Publishers Weekly
was being read by nine tenths of the booksellers in the country
[...More...]

"Publishers Weekly" on:
Wikipedia
Google
Yahoo

The Observer
The Observer is a British newspaper published on Sundays. In the same place on the political spectrum as its sister papers The Guardian
The Guardian
and The Guardian
The Guardian
Weekly, whose parent company Guardian Media Group Limited acquired it in 1993, it takes a social liberal or social democratic line on most issues. First published in 1791, it is the world's oldest Sunday newspaper.[4]Contents1 History1.1 Origins 1.2 Nineteenth century 1.3 Twentieth century 1.4 Twenty-first century2 Supplements and features 3 The Newsroom 4 Bans 5 Editors 6 Photographers 7 Awards 8 Conventions sponsored 9 Bibliography 10 See also 11 References 12 External linksHistory[edit] Origins[edit] The first issue, published on 4 December 1791 by W.S. Bourne, was the world's first Sunday newspaper. Believing that the paper would be a means of wealth, Bourne instead soon found himself facing debts of nearly £1,600
[...More...]

"The Observer" on:
Wikipedia
Google
Yahoo

picture info

E-book
An electronic book (or e-book) is a book publication made available in digital form, consisting of text, images, or both, readable on the flat-panel display of computers or other electronic devices.[1] Although sometimes defined as "an electronic version of a printed book",[2] some e-books exist without a printed equivalent. Commercially produced and sold e-books are usually[dubious – discuss] intended to be read on dedicated e-reader devices. However, almost any sophisticated computer device that features a controllable viewing screen can also be used to read e-books, including desktop computers, laptops, tablets and smartphones. In the 2000s, there was a trend of print and e-book sales moving to the Internet[citation needed], where readers buy traditional paper books and e-books on websites using e-commerce systems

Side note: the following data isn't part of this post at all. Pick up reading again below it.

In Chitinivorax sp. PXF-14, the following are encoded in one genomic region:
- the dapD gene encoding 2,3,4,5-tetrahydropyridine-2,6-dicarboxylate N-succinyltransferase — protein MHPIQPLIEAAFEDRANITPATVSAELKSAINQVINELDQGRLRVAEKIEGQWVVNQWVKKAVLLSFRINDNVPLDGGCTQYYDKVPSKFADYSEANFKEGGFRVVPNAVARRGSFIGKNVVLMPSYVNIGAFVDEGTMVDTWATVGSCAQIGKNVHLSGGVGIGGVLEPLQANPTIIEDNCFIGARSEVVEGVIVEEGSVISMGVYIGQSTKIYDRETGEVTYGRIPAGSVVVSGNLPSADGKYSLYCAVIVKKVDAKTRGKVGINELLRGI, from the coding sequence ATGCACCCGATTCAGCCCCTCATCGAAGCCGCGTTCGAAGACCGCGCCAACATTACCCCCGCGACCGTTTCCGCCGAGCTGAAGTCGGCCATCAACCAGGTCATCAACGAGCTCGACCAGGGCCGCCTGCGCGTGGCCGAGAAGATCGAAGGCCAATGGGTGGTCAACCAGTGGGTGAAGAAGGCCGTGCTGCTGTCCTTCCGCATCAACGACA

[...More...]

"E-book" on:
Wikipedia
Google
Yahoo

Imprint (trade Name)
An imprint of a publisher is a trade name under which it publishes a work. A single publishing company may have multiple imprints, often using the different names as brands to market works to various demographic consumer segments.[1] Description[edit] An imprint of a publisher is a trade name—a name that a business uses for trading commercial products or services—under which a work is published. Imprints typically have a defining character or mission. In some cases, the diversity results from the takeover of smaller publishers (or parts of their business) by a larger company. In the case of Barnes & Noble, imprints have been used to facilitate the venture of a bookseller into publishing.[2] Use[edit] A single publishing company may have multiple imprints, with the different imprints often used by the publisher to market works to different demographic consumer segments
[...More...]

"Imprint (trade Name)" on:
Wikipedia
Google
Yahoo

Mainstream
Mainstream is current thought that is widespread.[1][2] It includes all popular culture and media culture, typically disseminated by mass media
[...More...]

"Mainstream" on:
Wikipedia
Google
Yahoo

picture info

Freeman Dyson
Freeman John Dyson FRS (born 15 December 1923) is an English-born American theoretical physicist and mathematician
[...More...]

"Freeman Dyson" on:
Wikipedia
Google
Yahoo

picture info

Larry McMurtry